Cystic fibrosis

Last revised by Rohit Sharma on 20 May 2024

Cystic fibrosis (CF), also called mucoviscidosis, is an autosomal recessive genetic disease that affects the exocrine function of the lungs, liver, pancreas, small bowel, sweat glands, and urogenital system.

This article is a general discussion of the disease. Each organ system are discussed separately, see:

Cystic fibrosis is the most common genetic disease affecting European population with an incidence of approximately 1:2000-3500 live births 5.

The diagnosis may be suspected antenatally due to the presence of echogenic bowel on antenatal ultrasound, or due to genetic testing of the parents.

In many countries, the presence of cystic fibrosis is tested for immediately after birth with a sweat test (positive sweat chloride test Cl >60 mEq/L) 5. Alternatively, genetic testing is also available.

The diagnosis usually becomes evident in infancy, with presentations including 12:

Cystic fibrosis is an autosomal recessive inherited genetic disorder that results from a homozygous defect of the cystic fibrosis transmembrane regulator (CFTR) gene on chromosome 7q31.2. The gene encodes for the corresponding CFTR protein, which regulates chloride ion transport across cell membranes. There are over 2000 mutations of the CTFR gene identified to date, with the most common being delF508 (deletion of the codon for phenylalanine at the 508 position) affecting 66% of cases 6,14.

CFTR gene mutations are classified into 6 categories based on the synthesized protein structure and function as follows 14,15,17:

  • class I: mutations resulting in premature stop codons; CFTR expression is severely reduced or absent

  • class II: mutations resulting in CFTR misfolding and increased degradation; functional CFTR reacting the cell surface is reduced

  • class III: mutations that impair regulation of the CFTR channel; abnormal gating with reduced opening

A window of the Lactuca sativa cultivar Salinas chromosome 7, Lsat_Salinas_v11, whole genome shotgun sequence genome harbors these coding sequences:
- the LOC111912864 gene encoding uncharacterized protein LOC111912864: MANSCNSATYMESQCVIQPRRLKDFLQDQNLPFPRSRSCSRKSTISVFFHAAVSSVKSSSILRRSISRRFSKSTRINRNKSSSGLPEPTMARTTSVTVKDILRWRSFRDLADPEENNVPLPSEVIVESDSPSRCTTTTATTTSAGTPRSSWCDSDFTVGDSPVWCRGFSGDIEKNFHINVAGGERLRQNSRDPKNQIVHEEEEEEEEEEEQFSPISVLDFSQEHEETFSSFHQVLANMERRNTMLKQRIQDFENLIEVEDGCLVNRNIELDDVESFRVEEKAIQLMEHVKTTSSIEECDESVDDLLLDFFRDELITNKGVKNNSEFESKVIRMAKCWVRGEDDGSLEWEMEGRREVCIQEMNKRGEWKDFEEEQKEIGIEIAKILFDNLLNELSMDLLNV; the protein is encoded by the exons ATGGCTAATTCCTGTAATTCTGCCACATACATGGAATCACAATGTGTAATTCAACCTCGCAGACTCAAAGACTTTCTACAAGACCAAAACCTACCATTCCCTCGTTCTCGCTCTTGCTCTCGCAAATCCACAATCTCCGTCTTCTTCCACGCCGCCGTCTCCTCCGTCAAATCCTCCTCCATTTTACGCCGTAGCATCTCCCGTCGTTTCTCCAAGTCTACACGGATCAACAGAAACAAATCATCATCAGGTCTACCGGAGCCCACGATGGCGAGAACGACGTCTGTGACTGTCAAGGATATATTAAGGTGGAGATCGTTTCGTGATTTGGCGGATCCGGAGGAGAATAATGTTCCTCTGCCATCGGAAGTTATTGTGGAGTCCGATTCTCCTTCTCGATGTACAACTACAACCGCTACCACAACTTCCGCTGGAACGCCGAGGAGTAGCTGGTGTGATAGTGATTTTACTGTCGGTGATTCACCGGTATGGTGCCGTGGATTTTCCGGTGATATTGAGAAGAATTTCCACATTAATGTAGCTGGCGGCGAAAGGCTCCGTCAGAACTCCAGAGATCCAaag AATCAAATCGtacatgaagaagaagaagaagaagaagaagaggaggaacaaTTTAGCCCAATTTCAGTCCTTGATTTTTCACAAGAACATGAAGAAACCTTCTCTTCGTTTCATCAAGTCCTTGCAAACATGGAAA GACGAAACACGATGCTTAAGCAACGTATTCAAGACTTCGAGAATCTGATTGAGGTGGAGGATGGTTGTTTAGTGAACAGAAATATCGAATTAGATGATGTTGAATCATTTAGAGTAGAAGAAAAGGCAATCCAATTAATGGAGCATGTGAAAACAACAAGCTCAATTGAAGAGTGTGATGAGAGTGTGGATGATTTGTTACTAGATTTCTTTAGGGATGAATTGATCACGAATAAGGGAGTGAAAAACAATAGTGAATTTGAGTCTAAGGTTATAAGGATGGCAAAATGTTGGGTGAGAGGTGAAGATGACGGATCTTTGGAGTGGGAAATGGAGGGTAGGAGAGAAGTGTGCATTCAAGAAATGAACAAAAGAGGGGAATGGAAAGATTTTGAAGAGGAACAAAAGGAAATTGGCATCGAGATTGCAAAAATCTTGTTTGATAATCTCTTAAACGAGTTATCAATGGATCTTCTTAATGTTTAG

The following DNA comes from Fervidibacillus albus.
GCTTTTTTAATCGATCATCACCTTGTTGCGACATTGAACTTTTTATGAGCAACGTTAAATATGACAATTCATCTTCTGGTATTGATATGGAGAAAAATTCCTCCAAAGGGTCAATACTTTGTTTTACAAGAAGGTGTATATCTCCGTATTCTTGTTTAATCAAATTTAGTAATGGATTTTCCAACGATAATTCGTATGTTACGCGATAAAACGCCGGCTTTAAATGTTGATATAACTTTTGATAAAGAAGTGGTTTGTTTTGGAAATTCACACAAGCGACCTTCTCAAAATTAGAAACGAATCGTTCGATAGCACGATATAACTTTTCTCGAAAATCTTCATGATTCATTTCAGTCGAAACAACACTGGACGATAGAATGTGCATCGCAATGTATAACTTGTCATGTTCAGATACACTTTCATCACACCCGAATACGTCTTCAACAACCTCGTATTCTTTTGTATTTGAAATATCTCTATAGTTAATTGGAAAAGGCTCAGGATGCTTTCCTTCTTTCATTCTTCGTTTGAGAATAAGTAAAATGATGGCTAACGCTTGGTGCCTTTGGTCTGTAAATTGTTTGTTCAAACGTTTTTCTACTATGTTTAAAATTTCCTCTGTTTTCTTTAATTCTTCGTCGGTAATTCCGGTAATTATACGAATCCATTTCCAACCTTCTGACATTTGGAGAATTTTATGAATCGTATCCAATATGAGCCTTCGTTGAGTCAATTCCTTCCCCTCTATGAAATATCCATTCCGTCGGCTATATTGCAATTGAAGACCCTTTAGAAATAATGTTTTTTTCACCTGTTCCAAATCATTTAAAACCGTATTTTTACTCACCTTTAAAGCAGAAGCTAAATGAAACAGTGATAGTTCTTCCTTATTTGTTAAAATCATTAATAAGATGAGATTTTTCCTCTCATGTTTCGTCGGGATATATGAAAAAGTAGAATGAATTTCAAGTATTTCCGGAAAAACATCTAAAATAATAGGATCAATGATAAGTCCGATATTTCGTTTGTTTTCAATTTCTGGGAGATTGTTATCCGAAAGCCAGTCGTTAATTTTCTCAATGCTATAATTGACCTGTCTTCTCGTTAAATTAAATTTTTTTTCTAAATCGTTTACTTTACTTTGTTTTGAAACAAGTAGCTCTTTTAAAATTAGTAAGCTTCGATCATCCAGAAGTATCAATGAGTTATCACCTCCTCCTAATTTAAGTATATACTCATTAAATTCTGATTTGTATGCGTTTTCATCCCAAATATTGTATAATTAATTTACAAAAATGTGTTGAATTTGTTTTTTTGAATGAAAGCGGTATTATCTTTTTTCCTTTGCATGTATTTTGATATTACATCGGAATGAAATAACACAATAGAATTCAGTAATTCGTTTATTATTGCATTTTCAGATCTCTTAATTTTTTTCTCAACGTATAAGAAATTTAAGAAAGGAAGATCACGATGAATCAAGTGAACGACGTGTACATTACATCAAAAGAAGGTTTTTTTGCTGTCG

• class IV: mutations that impair CFTR ion conductance

  • class V: mutations of CFTR promotor or splicing; CFTR protein is normal in structure and function, but reduced in number

  • class VI: mutations that reduce stability of CFTR; increased turnover of CFTR and reduced duration at the cell surface

The precise way in which CFTR mutations cause disease is complex and still under investigation. However, the most widely accepted explanation is that these mutations reduce extracellular chloride ion transport, leading to production of abnormally thickened mucus and eventual organ dysfunction 14,15. This is now known to be an oversimplification, as it has been shown that the CFTR protein also regulates the transport of sodium, bicarbonate, and glutathione 15.

Unlike in other tissues, CFTR in sweat glands function in the opposite way, responsible for intracellular chloride ion transport 16. In patients with cystic fibrosis, the CFTR mutation results in excess chloride, sodium and fluid loss onto the skin surface, hence the use of the sweat test for diagnosis 16.

Early treatment is essential and responsible for the dramatic increase in life expectancy, now reaching 40 years or more.

Treatment options include 7,10,13:

  • dietary changes, including pancreatic enzyme and vitamin supplementation

  • physiotherapy and airway clearance techniques

  • cystic fibrosis transmembrane regulator (CFTR) modulators

    • for delF508 mutation:

      • ivacaftor and lumacaftor combination therapy

      • ivacaftor and tezacaftor combination therapy

      • elecacaftor-tezacaftor-ivacaftor combination therapy

    • for G551D mutation: ivacaftor monotherapy

  • anti-inflammatory therapy (e.g. azithromycin)

  • antibiotics, often multiple agents administered for prolonged courses

  • oral and inhaled corticosteroids

  • lung transplantation

  • specific management of complications (e.g. diabetes mellitus, hemoptysis, distal intestinal obstruction syndrome (DIOS), etc.)

Both transplanted and non-transplanted patients with cystic fibrosis are at increased risk of some malignancies 8:

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